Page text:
Carl Orff

Carl Orff

1895 - 1982



German composer Carl Orff (1895-1982) was born and educated in Munich. He became a conductor in various opera houses in the city, as he was developing his unique style of composition. His first major success, Carmina Burana (1937), illustrates his dedication to the expression of text with music, and rhythm with dance. Carmina Burana, along with his operas Der Mond (The Moon, 1938) and Die Kluge (The Clever Woman, 1942) established his international reputation as a composer. Larger stage works, including Antigonae (1947/48) and Oedipus Der Tyrann (1957/58), add a variety of speech effects to the chorus and orchestra for expressive purposes. Orff’s entire musical output is characterized by strong rhythms derived from rich text material and their interplay with melody.

Pedagogical Work
Orff’s pedagogical work is directly related to his artistic compositions. The exploration of melody and rhythm is addressed through singing, playing percussion instruments, speech, and movement. The approach to teaching music to children is an open-ended one, relying on improvisation and the children’s imaginations to create musical ideas. The Orff approach is now used widely in the United States, Canada and many other areas of the world.

Orff’s Schulwerk (Schoolwork) was first developed in the 1920s in collaboration with colleague Dorothee Gunther at the Guntherschule in Munich. The school trained young adult women in elemental music and dance. As music director, Orff was able to realize his ideas of improvised music played on drums, rattles, pitched percussion instruments and recorders. Gunild Keetman, an outstanding Guntherschule student, became Orff’s collaborator in developing the elemental style of music. In 1928, Keetman assumed leadership of instrumental activity, teaching and composing music to accompany the Gunther Dance Troupe, which toured Europe to critical acclaim. The school was closed due to political pressure in 1944 and destroyed by bombing in 1945.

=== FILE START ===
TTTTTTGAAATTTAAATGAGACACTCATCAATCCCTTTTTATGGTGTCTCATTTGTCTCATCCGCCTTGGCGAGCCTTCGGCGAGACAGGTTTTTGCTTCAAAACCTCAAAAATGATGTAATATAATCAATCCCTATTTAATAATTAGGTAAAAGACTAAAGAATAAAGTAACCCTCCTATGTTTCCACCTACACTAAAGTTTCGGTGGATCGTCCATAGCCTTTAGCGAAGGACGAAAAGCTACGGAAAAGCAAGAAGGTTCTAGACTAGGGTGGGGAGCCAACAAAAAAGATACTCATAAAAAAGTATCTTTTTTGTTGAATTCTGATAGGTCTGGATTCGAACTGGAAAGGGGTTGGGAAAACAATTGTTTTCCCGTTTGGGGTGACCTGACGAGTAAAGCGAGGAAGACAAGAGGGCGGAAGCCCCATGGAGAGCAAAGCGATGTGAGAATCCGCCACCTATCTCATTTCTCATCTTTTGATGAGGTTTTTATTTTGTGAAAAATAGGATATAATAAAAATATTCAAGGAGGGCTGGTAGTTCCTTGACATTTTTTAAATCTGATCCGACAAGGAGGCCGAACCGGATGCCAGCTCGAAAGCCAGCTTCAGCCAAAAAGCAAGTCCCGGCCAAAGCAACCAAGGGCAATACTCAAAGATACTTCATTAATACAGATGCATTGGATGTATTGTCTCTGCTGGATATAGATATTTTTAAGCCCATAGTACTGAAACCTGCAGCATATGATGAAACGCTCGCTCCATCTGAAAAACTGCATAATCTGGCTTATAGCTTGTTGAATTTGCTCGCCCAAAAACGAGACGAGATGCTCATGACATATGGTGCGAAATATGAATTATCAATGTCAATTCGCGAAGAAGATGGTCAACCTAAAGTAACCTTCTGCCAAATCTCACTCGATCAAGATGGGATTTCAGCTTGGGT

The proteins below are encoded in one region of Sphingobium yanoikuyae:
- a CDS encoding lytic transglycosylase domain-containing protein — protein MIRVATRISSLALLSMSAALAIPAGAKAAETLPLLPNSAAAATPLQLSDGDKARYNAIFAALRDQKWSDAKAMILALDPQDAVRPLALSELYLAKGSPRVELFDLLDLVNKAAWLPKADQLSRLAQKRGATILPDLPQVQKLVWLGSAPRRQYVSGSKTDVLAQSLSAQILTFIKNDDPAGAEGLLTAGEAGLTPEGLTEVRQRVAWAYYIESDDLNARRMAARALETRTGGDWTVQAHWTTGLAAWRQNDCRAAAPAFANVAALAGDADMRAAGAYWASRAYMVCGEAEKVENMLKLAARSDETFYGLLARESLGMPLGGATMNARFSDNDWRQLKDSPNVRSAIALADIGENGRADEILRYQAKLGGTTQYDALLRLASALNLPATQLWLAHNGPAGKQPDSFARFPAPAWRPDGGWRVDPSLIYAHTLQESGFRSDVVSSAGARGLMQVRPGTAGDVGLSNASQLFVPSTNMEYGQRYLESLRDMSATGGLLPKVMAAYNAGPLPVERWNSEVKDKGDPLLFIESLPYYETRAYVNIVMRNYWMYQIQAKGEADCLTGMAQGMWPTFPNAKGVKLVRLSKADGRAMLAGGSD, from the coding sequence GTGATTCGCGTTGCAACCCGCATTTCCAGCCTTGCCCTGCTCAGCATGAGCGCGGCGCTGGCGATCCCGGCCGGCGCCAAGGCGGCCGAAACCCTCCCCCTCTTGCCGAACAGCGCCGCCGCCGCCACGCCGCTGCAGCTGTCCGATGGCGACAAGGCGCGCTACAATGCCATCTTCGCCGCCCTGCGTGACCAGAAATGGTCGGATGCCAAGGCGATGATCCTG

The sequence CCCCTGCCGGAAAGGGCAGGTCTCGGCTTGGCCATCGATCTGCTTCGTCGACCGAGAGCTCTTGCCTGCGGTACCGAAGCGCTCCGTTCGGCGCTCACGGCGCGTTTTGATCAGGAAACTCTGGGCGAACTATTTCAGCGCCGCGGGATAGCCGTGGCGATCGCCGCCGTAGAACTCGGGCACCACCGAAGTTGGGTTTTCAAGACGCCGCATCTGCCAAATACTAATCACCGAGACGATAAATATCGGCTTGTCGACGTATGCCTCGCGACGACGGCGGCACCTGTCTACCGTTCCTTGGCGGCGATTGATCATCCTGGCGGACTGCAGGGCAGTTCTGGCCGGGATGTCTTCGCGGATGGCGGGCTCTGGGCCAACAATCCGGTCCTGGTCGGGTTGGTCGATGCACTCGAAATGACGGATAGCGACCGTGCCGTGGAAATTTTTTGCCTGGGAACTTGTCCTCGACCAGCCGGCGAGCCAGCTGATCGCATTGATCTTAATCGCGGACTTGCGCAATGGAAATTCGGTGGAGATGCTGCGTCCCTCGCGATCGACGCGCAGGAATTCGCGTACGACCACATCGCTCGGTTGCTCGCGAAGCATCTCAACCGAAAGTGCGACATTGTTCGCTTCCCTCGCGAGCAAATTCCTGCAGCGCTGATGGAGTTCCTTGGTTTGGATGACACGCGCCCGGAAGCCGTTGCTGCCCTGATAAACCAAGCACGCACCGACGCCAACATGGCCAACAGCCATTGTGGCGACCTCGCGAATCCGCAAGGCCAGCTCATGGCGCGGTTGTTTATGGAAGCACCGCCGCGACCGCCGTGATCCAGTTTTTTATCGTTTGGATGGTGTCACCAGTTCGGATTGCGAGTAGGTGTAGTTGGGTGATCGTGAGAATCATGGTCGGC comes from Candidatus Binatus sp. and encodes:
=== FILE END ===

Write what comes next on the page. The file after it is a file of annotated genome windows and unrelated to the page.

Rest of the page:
After World War II, the Schulwerk was recast for children through a series of broadcasts on Bavarian radio in 1948. Selected repertoire from the broadcasts, composed by Orff and Keetman, were published as the five volumes (1950-54) of Orff-Schulwerk: Musik fur Kinder (Music for Children) and a sixth, Paralipomena in 1966.

In 1949, Schulwerk teacher training began at the Mozarteum in Salzburg, Austria. In 1961, the Orff Institute was established as a center for teacher training and classes for children (a dedicated building opened in 1963). The Orff Institute also serves as an information center for practitioners worldwide who subscribe to Orff and Keetman’s views of elemental music and movement education. Currently there are Orff Schulwerk associations in 29 countries, with international interest and activity continuing to grow and profoundly influence pedagogical practice in music and movement.